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Leader Profile:

Guido & Elizabeth Binda

Mr. Guido and Mrs. Elizabeth Binda established a private foundation with a primary focus on education, reflecting their careers and their interests. Elizabeth personally engaged in the work of strengthening and building the broader field of philanthropy in Michigan, serving on boards, working on committees, and working as a valued counselor. She provided a private foundation point of view to discussions on public policy, program development, and lessons learned. While Mr. and Mrs. Binda have passed, the influence of their characters and the results of their efforts continue.

Leadership Highlights

Mr. John Hosking talks about Elizabeth and Guido Binda's philanthropic history and leadership.
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  • Mr. John Hosking talks about Elizabeth and Guido Binda's philanthropic history and leadership.
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Education

Mr. Guido Binda attended the University of Michigan earning a bachelor’s degree in architecture in 1931.

Mrs. Elizabeth Binda went to Northern Michigan University from 1933 to 1937, and received a bachelor’s degree in education. She then won a scholarship that allowed her to earn a master’s degree in education from the University of Michigan in 1938.

Philanthropic Biography

Mr. and Mrs. Binda each grew up in large, close-knit families in the Upper Peninsula of Michigan, though Mrs. Binda spent a short time living in California before her father passed away when she was 7 years old, and her family returned to Calumet. Both families were strongly focused on education, instilling its importance in their children at a young age. Guido and Elizabeth were both first in their families to attend college.

Following her graduation from University of Michigan, Mrs. Binda taught in a variety of schools in places ranging from East Lansing to Central Washington College from 1938 to  1946. Thereafter, she worked as a consultant for Battle Creek Public Schools in elementary education.

After his graduation in 1931, Mr. Binda found a job at an architecture firm in Battle Creek, Michigan helping to design schools and hospitals. He continued working in the area until 1941, when he left to serve in Burma during World War II in the Army Corps of Engineers. Upon his return to Battle Creek in 1947, he started his own architecture firm. At each school that Mr. Binda designed, he designated a scholarship to help one student attend university every year. This generosity, reaching over 20 high schools, stemmed from Mr. Binda’s personal assets, and doubled to $1,000 after his death. The Binda Foundation continued to provide these scholarships until the last school that Mr. Binda designed was no longer used by its district as a high school.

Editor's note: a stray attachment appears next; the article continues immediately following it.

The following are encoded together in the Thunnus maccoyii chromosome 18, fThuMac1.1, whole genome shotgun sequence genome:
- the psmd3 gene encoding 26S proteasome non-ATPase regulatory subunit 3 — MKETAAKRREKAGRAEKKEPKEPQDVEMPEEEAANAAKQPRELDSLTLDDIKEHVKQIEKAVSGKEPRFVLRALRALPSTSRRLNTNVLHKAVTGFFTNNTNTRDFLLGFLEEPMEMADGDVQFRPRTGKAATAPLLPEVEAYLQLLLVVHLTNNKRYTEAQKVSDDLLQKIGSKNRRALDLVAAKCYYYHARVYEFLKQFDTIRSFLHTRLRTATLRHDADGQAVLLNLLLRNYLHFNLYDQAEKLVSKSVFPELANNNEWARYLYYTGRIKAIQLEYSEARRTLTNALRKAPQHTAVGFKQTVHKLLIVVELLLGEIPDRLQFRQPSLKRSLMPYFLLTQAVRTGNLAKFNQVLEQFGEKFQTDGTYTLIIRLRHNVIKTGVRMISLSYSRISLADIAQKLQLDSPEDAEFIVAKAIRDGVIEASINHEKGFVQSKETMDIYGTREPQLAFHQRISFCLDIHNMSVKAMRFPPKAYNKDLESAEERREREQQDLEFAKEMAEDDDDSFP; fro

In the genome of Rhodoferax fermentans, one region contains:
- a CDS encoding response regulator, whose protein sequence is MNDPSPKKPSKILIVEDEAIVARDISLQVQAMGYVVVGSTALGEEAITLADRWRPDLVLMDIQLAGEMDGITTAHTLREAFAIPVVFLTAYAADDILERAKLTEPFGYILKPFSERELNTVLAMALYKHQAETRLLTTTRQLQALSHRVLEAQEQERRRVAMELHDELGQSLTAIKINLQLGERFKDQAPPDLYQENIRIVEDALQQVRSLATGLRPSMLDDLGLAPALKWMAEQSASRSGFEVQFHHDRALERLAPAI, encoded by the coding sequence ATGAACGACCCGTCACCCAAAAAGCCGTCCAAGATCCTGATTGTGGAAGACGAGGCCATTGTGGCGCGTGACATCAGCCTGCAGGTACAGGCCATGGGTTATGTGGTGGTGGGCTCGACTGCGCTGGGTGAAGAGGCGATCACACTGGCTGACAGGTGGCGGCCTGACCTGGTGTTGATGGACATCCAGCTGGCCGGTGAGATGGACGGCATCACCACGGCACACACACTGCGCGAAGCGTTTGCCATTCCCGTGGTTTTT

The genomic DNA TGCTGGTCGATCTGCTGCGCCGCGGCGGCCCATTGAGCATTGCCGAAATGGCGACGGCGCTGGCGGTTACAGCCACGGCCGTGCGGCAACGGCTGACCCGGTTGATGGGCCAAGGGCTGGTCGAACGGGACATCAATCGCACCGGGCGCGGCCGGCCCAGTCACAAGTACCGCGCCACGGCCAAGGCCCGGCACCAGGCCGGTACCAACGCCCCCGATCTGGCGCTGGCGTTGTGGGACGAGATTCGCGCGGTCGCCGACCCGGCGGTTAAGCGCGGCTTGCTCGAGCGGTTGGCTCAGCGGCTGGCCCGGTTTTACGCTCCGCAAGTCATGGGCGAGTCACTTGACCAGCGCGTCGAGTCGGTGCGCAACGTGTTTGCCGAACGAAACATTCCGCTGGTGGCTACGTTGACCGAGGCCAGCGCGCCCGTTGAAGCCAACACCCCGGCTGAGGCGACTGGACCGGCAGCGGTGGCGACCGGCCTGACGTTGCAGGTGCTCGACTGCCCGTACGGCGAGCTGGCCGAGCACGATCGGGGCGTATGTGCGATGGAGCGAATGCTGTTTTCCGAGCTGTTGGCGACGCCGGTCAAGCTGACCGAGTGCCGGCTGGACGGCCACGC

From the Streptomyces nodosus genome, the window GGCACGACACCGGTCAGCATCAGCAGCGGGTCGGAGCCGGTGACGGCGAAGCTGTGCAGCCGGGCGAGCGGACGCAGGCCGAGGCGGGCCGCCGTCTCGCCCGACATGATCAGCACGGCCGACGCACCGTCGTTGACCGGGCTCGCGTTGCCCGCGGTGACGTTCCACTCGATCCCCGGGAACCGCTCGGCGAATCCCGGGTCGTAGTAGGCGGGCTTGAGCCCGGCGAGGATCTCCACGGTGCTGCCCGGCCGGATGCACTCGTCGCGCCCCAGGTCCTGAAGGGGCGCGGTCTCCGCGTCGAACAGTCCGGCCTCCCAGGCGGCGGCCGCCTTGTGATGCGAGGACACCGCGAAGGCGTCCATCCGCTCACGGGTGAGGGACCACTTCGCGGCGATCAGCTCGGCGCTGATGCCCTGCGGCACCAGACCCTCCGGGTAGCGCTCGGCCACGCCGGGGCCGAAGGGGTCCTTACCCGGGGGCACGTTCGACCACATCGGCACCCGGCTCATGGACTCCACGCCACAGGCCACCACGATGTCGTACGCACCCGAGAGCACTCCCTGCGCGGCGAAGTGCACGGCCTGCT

Mr. Binda’s firm took a job designing a school for Battle Creek Public Schools where he met Mrs. Binda. The two were later married in 1949, and Mrs. Binda retired from her consultation position in 1950. The Bindas were lovers of the arts, and the couple traveled the world together. Mr. Binda passed away in 1998 at the age of 90, with Mrs. Binda following in 2009 at the age of 93.

Contributions to the Field

Together in the mid-1970s, Mr. and Mrs. Binda began looking into how best to use their fortune to better their community, and began exploring the nonprofit sector. In 1974, they became involved in the Battle Creek Community Foundation (Mrs. Binda in particular). Then, in 1975, they started a charitable remainder trust. It was in 1977 that the Guido A. & Elizabeth H. Binda Foundation was officially formed. The Binda Foundation has focused grantmaking on the areas of education, arts and culture programs, and environmental education from its inception. John Hosking, the nephew of Mr. and Mrs. Binda, is the current president of the Binda Foundation. Mr. Hosking is proud of how well the foundation has continued to follow and support his aunt and uncle’s shared vision, and has worked to reaffirm its focus on education. During the 2013 fiscal year, the Binda Foundation awarded $948,506.93 in grants, 76.9% of which targeted education (1). Mr. and Mrs. Binda also were early supporters of the Medallion Scholarship at Western Michigan University.

Separate from the foundation, Mrs. Binda was tremendously active in the Battle Creek community for many decades. She was a charter board member of the Battle Creek Community Foundation which was founded in 1974, and she served on its board for over 25 years. Her dedication to her community has not gone unrecognized. Mrs. Binda was chosen as Scene Magazine’s Woman of the Year in 2001, the Battle Creek Enquirer selected her as the recipient of the George Award in 2002, and Miller College presented her with an honorary doctorate in education and named its school of education in her honor (2).

Outside of Battle Creek, Mrs. Binda was very involved with the Council of Michigan Foundations (CMF). The Binda Foundation joined the council shortly after its formation in 1977, and took an active role among the council’s private foundation membership. Mrs. Binda held a position on CMF’s board of trustees and served on the Michigan Community Foundations’ Youth Project advisory board, the annual conference committee, and as a member of CMF’s advisory cabinet for many years.

References

(1) “2013 Grantmaking.” Guido A. & Elizabeth H. Binda Foundation. N.p., 2014. Web. 25 June 2014. Found here

 

(2) “Elizabeth Hosking Binda Obituary.” Guido A. & Elizabeth H. Binda Foundation. N.p., 2009. Web. 25 June 2014. Found here

This profile was last updated: 01/09/2015